GLAMOROUS EVENT: Thea Proctor's interest in decorative work strengthened by her participation in annual The Chelsea Arts Club Ball.
Artist Thea Proctor was 23 or just 24 when she arrived in
1903. It was an exciting time. London
In addition to her close relationship with George Lambert, she mixed with the other Australian expatriate artists including Charles Condor, Arthur Streeton and Tom Roberts, artists whose paintings can be found in the
. New England Regional
Proctor became preoccupied with line, colour and form, concentrating on drawing and water colour painting. Here she was influenced by Condor’s fan designs, Japanese prints and the drawings of the French neo-classical artist Jean-Auguste-Dominique Ingres. Her interest in decorative work was also highlighted by the Chelsea Arts Club balls with their elaborate costumes and through exposure to the Ballets Russes.
Founded by impresario Sergei Diaghilev in 1909, the
based Ballets Russes is widely regarded as the most influential ballet company
of the 20th century. Diaghilev consciously tried to promote artistic
collaborations among leading young choreographers, composers, designers, and
dancers. As part of this, he commissioned works from composers such as Igor
Stravinsky and Claude Debussy, artists such as, Pablo Picasso and Henri
Matisse, and designer Coco Chanel. Paris
The impact on Thea seems to have been considerable. .After seeing the Ballets Russes in 1911, she exclaimed “it would be difficult to imagine anything more beautiful and inspiring”.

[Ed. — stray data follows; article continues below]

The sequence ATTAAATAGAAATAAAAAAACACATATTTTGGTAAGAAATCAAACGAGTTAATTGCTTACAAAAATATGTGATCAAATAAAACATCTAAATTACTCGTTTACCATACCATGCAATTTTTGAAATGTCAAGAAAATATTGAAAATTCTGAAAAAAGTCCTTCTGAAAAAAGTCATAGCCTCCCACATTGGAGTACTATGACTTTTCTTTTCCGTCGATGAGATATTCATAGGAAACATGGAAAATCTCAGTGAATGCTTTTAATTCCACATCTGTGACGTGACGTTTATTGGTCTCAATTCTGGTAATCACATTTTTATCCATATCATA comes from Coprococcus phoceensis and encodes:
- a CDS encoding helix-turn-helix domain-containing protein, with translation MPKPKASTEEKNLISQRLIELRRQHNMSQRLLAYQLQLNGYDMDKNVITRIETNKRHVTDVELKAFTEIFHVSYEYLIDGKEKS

Thea’s art works, her decorative fans and drawings, were well received. However, I am left wondering at the extent to which this focus was gender connected. We know from other writing including the biographies of
artist Stella Bowen as well as that of Dora Carrington that decoration was seen
as a more acceptable female role. Australia
Thea returned to
in 1912, but finding the market unresponsive she moved back to late in
1914, achieving more critical success. Then, with many other expatriate artists
including George Lambert, she returned to England following the war. Australia
she became active in the Society of Artists and in 1925 held a joint exhibition
in Sydney and Melbourne with Margaret Preston. Both artists included brightly
coloured wood cuts in scarlet frames. While Proctor’s work was comparatively
conservative, it was seen as ‘dangerously modern’ in Australian terms. Sydney
The next year, she joined with Lambert and others to found the Contemporary Group to promote young avante garde artists.
While Proctor’s work achieved considerable critical and indeed popular success, she needed to supplement her income through teaching art and writing.
Always elegantly dressed and considered an arbiter of taste, Thea wrote on fashion, flower arranging, colours for cars and interior decoration. In the 1920s she organized artists' balls; in 1932 she designed the fashionably modern Lacquer Room restaurant for Department store Farmer & Co; and in the 1940s produced theatre décor.
Thea continued to paint throughout her life and to play an active role in encouraging young artists. Unmarried, she died at Potts Point on 29 July 1966. It had been a long and interesting life from her birth in Armidale and those early years at NEGS.
Note to readers: This post appeared as a column in the Armidale Express Extra on 9 September 2015. I am repeating the columns here with a lag because they are not on line outside subscription. You can see all the Belshaw World and History Revisited columns by clicking here for 2009, here for 2010, here for 2011, here for 2012, here for 2013, here for 2014, here for 2015.